Grade 7, Charles S. Pierce Middle School, Milton
Mrs. McEvoy, Teacher
Why is Tap Water Better than Bottled Water?
Remember the water fountain, that bountiful, and free, source of H20? It seems unnoticed now. Instead, bottled water is everywhere, in offices, airplanes, stores, homes and restaurants across the country.
Some bottled water comes from sparkling springs and other pristine sources.
But more than 25 percent of it comes from a local supply. The water is treated, purified and sold to us, often increased by the thousands in price. Most people are surprised to learn that they're drinking glorified tap water, but bottlers aren't required to list the source on the label.
Bottled water is refreshing, calorie-free, convenient to carry around, tastier than some tap water and a heck of a lot healthier than sugary sodas, but is it truly better?
Not only does bottled water create excess waste, but it costs us a thousand times more than water from our faucet at home, and bottled water is most likely not safer to drink, or cleaner than tap water.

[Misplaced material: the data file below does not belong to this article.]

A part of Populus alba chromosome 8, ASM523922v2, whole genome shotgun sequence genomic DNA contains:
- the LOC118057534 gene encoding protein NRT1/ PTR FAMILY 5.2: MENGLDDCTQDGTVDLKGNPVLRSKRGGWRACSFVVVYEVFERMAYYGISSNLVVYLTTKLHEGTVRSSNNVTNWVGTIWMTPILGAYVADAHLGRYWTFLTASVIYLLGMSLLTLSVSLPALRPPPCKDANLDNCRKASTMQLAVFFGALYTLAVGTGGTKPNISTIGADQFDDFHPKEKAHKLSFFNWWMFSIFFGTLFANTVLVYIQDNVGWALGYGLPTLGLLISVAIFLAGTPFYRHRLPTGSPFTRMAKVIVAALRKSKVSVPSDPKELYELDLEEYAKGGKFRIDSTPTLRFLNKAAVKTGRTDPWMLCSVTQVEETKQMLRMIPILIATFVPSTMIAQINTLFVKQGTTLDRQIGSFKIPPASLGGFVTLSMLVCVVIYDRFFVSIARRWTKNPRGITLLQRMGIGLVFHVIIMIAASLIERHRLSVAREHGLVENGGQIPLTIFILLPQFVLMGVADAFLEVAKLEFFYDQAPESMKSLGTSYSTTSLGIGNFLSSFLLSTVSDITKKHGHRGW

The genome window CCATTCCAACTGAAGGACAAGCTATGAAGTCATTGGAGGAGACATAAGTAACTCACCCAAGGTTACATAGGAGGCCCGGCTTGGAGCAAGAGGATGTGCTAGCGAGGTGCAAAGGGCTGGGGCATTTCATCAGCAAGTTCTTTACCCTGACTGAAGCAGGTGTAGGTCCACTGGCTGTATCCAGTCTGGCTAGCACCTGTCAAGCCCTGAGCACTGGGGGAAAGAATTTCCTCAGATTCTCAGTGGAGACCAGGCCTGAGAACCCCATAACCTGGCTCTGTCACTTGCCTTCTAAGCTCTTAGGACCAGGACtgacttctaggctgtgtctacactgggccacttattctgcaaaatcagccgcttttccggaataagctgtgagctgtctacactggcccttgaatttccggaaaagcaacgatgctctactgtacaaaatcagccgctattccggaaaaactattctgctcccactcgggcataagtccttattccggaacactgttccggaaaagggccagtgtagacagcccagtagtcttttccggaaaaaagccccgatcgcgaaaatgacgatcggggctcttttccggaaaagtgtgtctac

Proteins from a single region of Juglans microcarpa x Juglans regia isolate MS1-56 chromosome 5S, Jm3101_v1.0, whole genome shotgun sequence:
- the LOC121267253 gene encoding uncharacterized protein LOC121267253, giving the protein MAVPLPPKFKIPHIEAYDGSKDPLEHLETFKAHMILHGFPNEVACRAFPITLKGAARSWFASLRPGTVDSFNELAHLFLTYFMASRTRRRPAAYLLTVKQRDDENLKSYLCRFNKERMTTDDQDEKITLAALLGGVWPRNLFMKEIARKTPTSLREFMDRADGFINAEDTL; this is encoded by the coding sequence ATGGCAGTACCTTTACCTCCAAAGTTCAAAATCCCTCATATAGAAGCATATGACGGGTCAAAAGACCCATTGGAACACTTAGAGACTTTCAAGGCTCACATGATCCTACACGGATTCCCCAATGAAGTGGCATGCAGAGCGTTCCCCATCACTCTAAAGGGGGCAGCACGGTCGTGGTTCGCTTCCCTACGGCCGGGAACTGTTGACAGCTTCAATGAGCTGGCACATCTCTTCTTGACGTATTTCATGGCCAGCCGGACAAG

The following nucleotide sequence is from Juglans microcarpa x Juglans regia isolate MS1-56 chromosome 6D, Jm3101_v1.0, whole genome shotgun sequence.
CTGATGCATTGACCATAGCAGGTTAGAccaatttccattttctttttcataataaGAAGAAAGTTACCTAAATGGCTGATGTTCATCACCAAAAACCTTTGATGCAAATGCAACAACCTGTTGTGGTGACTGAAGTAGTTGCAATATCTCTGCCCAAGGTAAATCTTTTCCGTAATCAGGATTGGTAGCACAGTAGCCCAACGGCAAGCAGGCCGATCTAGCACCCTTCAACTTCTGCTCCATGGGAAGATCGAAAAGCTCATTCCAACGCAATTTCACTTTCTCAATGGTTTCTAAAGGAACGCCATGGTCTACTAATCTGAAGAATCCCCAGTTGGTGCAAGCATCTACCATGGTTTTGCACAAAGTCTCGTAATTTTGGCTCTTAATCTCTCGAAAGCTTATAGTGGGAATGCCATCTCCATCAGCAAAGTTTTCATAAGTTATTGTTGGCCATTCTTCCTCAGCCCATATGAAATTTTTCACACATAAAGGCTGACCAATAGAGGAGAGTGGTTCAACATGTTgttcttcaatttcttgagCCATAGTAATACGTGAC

Bottled water is a drain on the environment. The U.S. citizens go through about 50 billion water bottles a year, and most of the plastic containers used aren't even recycled.
More than 80 percent of recyclable plastic bottles end up in landfills each year. They don't break down naturally and release harmful chemicals when they eventually decompose.
$100 billion is spent every year on bottled water globally. In many cities in developing countries where there isn't a clean source of tap water, bottled water becomes the main option.
Bottled water is more expensive, and at the same time, less safe, and less clean. Tap water is the better option, and it's what we used to do.
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